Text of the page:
How to overcome it: As often parentified children, we need to strategically help our parents increase their internal locus of control. “Mom/Dad, while it is natural for you to be happy when we are happy, your entire life cannot be based on our lives. You need to have a life of your own, part from us, go live out your life.” Teach your parents about emotional health. Teach your parents about healthy relational boundaries. Brainstorm with your parents: retirement plans, hobbies, social groups to join, and healthcare resources. Prioritize your nuclear family: Your marriage and children first, and then allocate your time and resources accordingly to your parents.


Counterbalance: Autonomy is the right to govern yourself without the influence of others.


Example: Lisa is married with two young children. Her parents are retired and independent. But one day, Lisa’s dad suffers a heart attack. She knows her kids need her, but she considers relocating her family to be closer to her parents for her dad’s recovery. Her husband is willing to consider options to help their parents, but they are unsure of where to draw the line in caring for their aging parents: “Do we live together?, Is assisted living an option?”

Deference:


Value: The practice of yielding to a person out of respect, passivity, politeness, and submission.


Obstacle: The inability to directly communicate “I statements” (I feel, I want, I think). The repression of our thoughts, feelings, and desires.


How to overcome it: Asking and answering for ourselves, “What am I doing? Why am I doing it? What do I want? What do I think? What am I feeling? Why do I feel that way?”. Being tactful, soft yep clear on your own thoughts, feelings, and desires can lead to healthier relationships.


Counterbalance: Self-assertion is the ability to express oneself openly.


Example: Tim is an active teenager. He is social at school and at his many after school activities. However, Tim feels dissatisfied with his social life. He wonders if his friends really like him for who he is, or like him just because of his consistent willingness to defer to them. He is always willing to host when they need a place to hang, always deferring to what they want to do. Tim wants to move beyond the transactional aspect of his relationships, be his authentic self, giving his own opinions, and feel closer and more secure in his friendships.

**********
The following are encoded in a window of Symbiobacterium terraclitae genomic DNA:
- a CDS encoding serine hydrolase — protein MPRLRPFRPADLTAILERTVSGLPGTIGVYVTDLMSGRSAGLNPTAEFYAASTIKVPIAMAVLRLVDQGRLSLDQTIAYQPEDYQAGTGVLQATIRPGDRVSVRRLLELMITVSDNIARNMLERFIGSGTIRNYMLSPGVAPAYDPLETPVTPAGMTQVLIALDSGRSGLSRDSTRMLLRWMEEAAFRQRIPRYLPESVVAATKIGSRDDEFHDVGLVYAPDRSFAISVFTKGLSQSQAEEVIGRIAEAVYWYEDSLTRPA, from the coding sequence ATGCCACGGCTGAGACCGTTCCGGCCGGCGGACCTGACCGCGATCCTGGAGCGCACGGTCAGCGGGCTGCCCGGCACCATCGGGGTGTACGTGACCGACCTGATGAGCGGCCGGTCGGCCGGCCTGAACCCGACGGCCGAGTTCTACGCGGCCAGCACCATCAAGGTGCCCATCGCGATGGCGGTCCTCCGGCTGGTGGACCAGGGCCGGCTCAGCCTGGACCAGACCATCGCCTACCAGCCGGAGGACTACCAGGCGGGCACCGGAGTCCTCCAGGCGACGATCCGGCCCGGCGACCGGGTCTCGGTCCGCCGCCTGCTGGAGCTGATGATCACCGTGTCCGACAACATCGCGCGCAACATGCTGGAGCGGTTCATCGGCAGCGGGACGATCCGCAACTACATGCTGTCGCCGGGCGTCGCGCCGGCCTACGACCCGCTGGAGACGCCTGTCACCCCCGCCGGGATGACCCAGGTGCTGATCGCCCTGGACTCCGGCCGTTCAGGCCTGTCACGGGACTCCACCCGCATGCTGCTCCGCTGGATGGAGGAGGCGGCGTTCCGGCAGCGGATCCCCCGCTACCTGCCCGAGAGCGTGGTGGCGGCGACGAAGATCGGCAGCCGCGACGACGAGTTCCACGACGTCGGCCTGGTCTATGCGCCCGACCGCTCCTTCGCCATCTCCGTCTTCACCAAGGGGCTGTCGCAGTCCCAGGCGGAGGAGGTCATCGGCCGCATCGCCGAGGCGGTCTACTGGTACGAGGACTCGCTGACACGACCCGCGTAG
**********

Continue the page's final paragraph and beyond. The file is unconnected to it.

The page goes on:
Humility:


Value: The social norm of self-effacement, being modest, accepting one's flaws, not drawing attention to oneself.


Obstacle: We can develop an inferiority complex which leads to and oscillate with a superiority complex when we place too much of our identity in our insecurities.


How to overcome it: We can be confident in both our strengths and weaknesses. We need to balance out the negative aspects we see in ourselves with positive qualities.


Counterbalance: Confidence is knowing your strengths and abilities.


Example: Lisa is a natural born leader. She takes initiative, solves problems, and rallies people to work together. She has developed as a leader with her peers, and is starting to be recognized for her abilities at her workplace. As she steps into her new leadership role at work, she begins to question her leadership abilities, if her team is really in tune with her goals, if she is being too authoritative, or if she needs to step down altogether.

Frugality:


Value: The value of being thrifty with money or materials; avoiding waste and excess.


Obstacle: To spend money and time on therapy, to just talk to somebody, is wasteful. You can save that money. Mental health is a first world problem.


How to overcome it: Addressing your mental health is a good financial investment. You will receive a good return for your time and money if you spend money receiving mental health care. If you address unmet childhood needs, repressed memories and emotions, reframe negative thinking patterns and cognitive distortions, learn coping, organizational, executive functioning, and stress management skills, and establish a stable emotional life, then you will experience more happiness, productivity, and meaningful relationships and experiences in your life. The value of frugality cultivates a scarcity mindset: “that we don’t have enough”, and “we can’t spend in excess”. Instead, an abundance growth mindset says: “we have enough”, “we can invest to grow in other areas to be a well-rounded person.”